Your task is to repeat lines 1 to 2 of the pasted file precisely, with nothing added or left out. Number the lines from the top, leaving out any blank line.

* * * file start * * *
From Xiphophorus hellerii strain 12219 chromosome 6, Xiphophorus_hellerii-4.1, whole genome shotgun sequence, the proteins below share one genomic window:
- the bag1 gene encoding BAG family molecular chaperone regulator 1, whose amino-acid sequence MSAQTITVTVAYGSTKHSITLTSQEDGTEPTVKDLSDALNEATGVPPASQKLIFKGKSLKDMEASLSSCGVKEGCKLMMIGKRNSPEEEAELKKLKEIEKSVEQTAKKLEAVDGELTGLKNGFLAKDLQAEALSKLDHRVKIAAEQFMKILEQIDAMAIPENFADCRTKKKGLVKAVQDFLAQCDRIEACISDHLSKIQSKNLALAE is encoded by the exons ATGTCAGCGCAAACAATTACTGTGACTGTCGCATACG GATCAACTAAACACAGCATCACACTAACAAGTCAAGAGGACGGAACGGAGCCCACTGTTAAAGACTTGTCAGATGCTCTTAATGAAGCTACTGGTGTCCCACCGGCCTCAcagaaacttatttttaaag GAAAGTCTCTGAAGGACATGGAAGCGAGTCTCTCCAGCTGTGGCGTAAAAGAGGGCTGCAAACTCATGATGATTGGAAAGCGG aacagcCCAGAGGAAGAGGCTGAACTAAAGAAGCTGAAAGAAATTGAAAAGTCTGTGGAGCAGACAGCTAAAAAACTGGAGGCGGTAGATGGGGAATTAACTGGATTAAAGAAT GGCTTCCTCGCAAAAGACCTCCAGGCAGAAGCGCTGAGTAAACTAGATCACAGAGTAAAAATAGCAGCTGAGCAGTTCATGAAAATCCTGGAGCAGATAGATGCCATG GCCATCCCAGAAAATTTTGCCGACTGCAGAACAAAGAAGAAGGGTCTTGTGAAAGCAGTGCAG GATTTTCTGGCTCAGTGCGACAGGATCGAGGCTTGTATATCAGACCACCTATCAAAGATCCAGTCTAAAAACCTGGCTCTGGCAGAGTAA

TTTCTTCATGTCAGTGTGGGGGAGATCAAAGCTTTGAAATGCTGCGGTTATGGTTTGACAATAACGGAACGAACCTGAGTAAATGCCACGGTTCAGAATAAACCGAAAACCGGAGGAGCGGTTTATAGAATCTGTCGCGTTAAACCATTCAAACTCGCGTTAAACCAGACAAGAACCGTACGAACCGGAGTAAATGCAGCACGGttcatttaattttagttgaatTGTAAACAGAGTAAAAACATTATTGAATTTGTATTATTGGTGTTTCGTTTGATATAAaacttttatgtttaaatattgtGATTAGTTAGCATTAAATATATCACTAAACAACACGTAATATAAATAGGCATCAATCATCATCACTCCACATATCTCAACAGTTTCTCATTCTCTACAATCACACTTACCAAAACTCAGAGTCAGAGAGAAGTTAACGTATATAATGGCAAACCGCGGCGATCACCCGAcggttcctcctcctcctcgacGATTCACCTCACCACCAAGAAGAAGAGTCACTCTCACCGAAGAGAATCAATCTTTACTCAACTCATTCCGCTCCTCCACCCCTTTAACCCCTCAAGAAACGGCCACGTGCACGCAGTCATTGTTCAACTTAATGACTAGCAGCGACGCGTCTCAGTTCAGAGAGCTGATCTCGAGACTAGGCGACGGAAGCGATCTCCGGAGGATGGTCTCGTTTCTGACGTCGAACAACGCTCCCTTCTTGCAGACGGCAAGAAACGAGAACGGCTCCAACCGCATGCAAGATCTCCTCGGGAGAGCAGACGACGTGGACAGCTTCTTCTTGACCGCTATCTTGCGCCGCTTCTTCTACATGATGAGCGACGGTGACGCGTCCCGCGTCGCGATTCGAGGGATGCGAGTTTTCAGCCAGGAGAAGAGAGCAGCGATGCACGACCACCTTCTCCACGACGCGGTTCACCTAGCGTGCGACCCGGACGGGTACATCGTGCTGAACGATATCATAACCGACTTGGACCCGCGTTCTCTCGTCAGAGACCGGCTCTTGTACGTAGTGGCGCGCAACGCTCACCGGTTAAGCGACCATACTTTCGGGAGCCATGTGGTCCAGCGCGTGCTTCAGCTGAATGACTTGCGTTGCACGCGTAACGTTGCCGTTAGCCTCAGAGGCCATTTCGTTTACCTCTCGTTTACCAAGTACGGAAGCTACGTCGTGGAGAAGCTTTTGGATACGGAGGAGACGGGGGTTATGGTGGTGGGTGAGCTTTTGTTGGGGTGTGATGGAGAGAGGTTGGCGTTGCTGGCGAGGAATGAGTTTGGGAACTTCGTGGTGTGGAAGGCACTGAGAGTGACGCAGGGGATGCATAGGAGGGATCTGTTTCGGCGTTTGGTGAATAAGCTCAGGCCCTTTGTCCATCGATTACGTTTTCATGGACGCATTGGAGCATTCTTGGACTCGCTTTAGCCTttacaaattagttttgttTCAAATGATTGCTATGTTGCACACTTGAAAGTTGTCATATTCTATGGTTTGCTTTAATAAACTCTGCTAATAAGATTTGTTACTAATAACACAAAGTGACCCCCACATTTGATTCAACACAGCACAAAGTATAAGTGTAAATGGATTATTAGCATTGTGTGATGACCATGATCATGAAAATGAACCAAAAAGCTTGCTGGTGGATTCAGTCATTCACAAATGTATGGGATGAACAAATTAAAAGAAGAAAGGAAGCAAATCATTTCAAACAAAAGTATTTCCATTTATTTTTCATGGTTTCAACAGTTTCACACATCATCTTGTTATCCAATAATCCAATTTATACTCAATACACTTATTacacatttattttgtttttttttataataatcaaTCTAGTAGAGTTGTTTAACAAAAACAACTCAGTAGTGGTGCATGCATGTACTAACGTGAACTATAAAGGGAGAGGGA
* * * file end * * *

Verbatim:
From Xiphophorus hellerii strain 12219 chromosome 6, Xiphophorus_hellerii-4.1, whole genome shotgun sequence, the proteins below share one genomic window:
- the bag1 gene encoding BAG family molecular chaperone regulator 1, whose amino-acid sequence MSAQTITVTVAYGSTKHSITLTSQEDGTEPTVKDLSDALNEATGVPPASQKLIFKGKSLKDMEASLSSCGVKEGCKLMMIGKRNSPEEEAELKKLKEIEKSVEQTAKKLEAVDGELTGLKNGFLAKDLQAEALSKLDHRVKIAAEQFMKILEQIDAMAIPENFADCRTKKKGLVKAVQDFLAQCDRIEACISDHLSKIQSKNLALAE is encoded by the exons ATGTCAGCGCAAACAATTACTGTGACTGTCGCATACG GATCAACTAAACACAGCATCACACTAACAAGTCAAGAGGACGGAACGGAGCCCACTGTTAAAGACTTGTCAGATGCTCTTAATGAAGCTACTGGTGTCCCACCGGCCTCAcagaaacttatttttaaag GAAAGTCTCTGAAGGACATGGAAGCGAGTCTCTCCAGCTGTGGCGTAAAAGAGGGCTGCAAACTCATGATGATTGGAAAGCGG aacagcCCAGAGGAAGAGGCTGAACTAAAGAAGCTGAAAGAAATTGAAAAGTCTGTGGAGCAGACAGCTAAAAAACTGGAGGCGGTAGATGGGGAATTAACTGGATTAAAGAAT GGCTTCCTCGCAAAAGACCTCCAGGCAGAAGCGCTGAGTAAACTAGATCACAGAGTAAAAATAGCAGCTGAGCAGTTCATGAAAATCCTGGAGCAGATAGATGCCATG GCCATCCCAGAAAATTTTGCCGACTGCAGAACAAAGAAGAAGGGTCTTGTGAAAGCAGTGCAG GATTTTCTGGCTCAGTGCGACAGGATCGAGGCTTGTATATCAGACCACCTATCAAAGATCCAGTCTAAAAACCTGGCTCTGGCAGAGTAA